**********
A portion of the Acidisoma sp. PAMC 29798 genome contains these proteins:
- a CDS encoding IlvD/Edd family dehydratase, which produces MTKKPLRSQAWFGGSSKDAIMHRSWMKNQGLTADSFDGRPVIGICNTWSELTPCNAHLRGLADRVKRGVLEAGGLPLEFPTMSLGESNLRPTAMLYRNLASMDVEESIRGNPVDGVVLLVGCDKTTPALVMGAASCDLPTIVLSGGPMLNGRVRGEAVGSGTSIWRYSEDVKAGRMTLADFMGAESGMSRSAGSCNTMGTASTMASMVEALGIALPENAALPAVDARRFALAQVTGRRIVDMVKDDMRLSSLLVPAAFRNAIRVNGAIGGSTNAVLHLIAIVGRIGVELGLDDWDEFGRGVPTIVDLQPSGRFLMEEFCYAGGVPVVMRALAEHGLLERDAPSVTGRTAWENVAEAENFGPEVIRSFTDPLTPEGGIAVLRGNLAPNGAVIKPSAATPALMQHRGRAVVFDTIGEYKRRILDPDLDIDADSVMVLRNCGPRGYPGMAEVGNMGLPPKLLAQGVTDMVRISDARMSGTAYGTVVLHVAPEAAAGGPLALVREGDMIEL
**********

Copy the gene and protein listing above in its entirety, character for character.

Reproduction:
A portion of the Acidisoma sp. PAMC 29798 genome contains these proteins:
- a CDS encoding IlvD/Edd family dehydratase, which produces MTKKPLRSQAWFGGSSKDAIMHRSWMKNQGLTADSFDGRPVIGICNTWSELTPCNAHLRGLADRVKRGVLEAGGLPLEFPTMSLGESNLRPTAMLYRNLASMDVEESIRGNPVDGVVLLVGCDKTTPALVMGAASCDLPTIVLSGGPMLNGRVRGEAVGSGTSIWRYSEDVKAGRMTLADFMGAESGMSRSAGSCNTMGTASTMASMVEALGIALPENAALPAVDARRFALAQVTGRRIVDMVKDDMRLSSLLVPAAFRNAIRVNGAIGGSTNAVLHLIAIVGRIGVELGLDDWDEFGRGVPTIVDLQPSGRFLMEEFCYAGGVPVVMRALAEHGLLERDAPSVTGRTAWENVAEAENFGPEVIRSFTDPLTPEGGIAVLRGNLAPNGAVIKPSAATPALMQHRGRAVVFDTIGEYKRRILDPDLDIDADSVMVLRNCGPRGYPGMAEVGNMGLPPKLLAQGVTDMVRISDARMSGTAYGTVVLHVAPEAAAGGPLALVREGDMIEL